NORTH SALEM, N.Y. -- The North Salem Daily Voice accepts signed and original letters to the editor up to 350 words. To submit your letter, email email@example.com.
To The Editor:
There was a glow, beauty and affirmation in Tricia Rubino; she wanted to live, and she celebrated life.
You could see it in her smile, the sparkle of her eye, the lilt of her voice. She was uncomplaining. She dealt.
It wasn’t always easy, but she had faith. And she had fight. And she had three beautiful kids, now young adults.
Every year of her nine-year battle was important; she was assured with each passing year they were better able to take care of themselves.
Patricia Lee-Rubino came from good stock, to that I can attest. Our parents and family members have known each other for most if not all our lives. Her dad followed mine into the FDNY; her mother and mine (and her dad, too) went to grade school together: Our Lady of Solace, Coney Island.
We were Brooklyn fire families together, the way so many of them are; hers, for years, in Sheepshead Bay, mine in Bay Ridge. And always, the nexus, the beach in summer.
Her brothers and brother-in-law continued in that great FDNY tradition. Enmeshed in the maw of 9-11, fortunate enough to survive, they still, every day, carry the burden of memory in the number 343.
All of us have seen loss, whether to calamity, or cancer. Yet it was a rude shock, making me ashamed of my adopted town, when she was fired from her job as a judicial clerk at year’s end, when newly elected judges Aronian and Bobolia assumed their posts.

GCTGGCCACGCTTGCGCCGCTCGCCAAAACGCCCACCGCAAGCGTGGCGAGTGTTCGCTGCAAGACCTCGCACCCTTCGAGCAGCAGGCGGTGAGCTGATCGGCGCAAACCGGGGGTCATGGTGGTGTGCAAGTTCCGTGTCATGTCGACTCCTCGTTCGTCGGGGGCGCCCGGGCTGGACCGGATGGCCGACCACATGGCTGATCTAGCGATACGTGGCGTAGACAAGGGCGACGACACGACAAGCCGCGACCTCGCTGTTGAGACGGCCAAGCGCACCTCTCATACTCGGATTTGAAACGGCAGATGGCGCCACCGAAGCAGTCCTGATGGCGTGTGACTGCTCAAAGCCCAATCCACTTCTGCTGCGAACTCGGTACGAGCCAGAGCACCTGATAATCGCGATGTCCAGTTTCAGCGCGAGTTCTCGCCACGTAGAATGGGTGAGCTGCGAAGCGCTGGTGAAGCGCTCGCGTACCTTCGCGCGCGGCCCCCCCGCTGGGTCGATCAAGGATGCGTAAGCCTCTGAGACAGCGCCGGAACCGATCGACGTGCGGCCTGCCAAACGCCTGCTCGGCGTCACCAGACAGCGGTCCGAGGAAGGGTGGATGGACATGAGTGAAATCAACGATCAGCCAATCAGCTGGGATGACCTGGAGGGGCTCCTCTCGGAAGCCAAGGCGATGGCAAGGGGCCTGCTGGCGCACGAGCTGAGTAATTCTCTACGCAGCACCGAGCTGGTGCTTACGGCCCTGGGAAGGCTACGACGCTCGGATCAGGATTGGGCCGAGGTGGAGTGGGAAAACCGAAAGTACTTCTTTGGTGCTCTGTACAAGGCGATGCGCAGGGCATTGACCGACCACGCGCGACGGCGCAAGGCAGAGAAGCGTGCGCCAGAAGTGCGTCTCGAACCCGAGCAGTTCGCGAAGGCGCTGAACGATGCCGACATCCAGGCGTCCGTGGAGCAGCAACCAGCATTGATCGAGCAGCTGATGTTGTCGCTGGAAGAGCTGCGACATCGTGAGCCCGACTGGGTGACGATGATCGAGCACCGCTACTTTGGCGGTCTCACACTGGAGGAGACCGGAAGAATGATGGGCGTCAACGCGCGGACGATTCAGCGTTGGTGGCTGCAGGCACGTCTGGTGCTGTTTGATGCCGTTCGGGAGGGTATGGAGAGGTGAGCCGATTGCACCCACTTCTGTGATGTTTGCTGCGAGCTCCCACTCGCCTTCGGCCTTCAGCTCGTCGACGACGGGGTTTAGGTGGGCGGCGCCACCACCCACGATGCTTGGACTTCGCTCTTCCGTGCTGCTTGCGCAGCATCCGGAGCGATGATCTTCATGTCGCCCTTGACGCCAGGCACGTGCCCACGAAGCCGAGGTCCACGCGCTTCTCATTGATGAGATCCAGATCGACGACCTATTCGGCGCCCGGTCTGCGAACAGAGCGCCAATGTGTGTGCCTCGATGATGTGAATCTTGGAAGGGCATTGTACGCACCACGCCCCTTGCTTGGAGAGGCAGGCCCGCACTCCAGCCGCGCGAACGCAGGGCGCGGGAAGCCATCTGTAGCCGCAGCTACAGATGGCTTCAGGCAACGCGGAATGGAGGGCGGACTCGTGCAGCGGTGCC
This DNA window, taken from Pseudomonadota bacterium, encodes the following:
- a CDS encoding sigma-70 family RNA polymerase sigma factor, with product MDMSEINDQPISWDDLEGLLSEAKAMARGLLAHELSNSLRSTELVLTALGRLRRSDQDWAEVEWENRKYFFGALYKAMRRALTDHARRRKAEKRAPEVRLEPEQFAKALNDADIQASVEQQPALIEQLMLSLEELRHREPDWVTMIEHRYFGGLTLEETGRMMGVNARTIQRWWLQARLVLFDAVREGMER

I’ve not met either, but they’ve earned a special disdain for what they did to Tricia during her valiant fight. The most injudicious thing they might ever do was done before they ever heard a case.
And shame on the Town Board for not reversing the action, saddling her with a $2,300 a month Cobra bill to maintain her health insurance during her last months, denying her all her benefits. More than tone deaf, that’s stone deaf. And blind.
Bishop DeMarzio, Diocese of Brooklyn, presided over Tricia’s service, in no small measure because her father, the retired fireman, is a Catholic deacon who over the decades has set up tables to feed the hungry in New York’s poorest underserved neighborhoods, no questions asked. Places where many people in our town wouldn’t dare to set foot. “I’m one of the good judges,” one of the visitors to Tricia’s wake said to her father.
Tricia grew up understanding what it meant to care for one another, no questions asked. The church overflowed for her with people like that. In too many other quarters of the public realm, that ethic has gone the way of the good judge: Retired.
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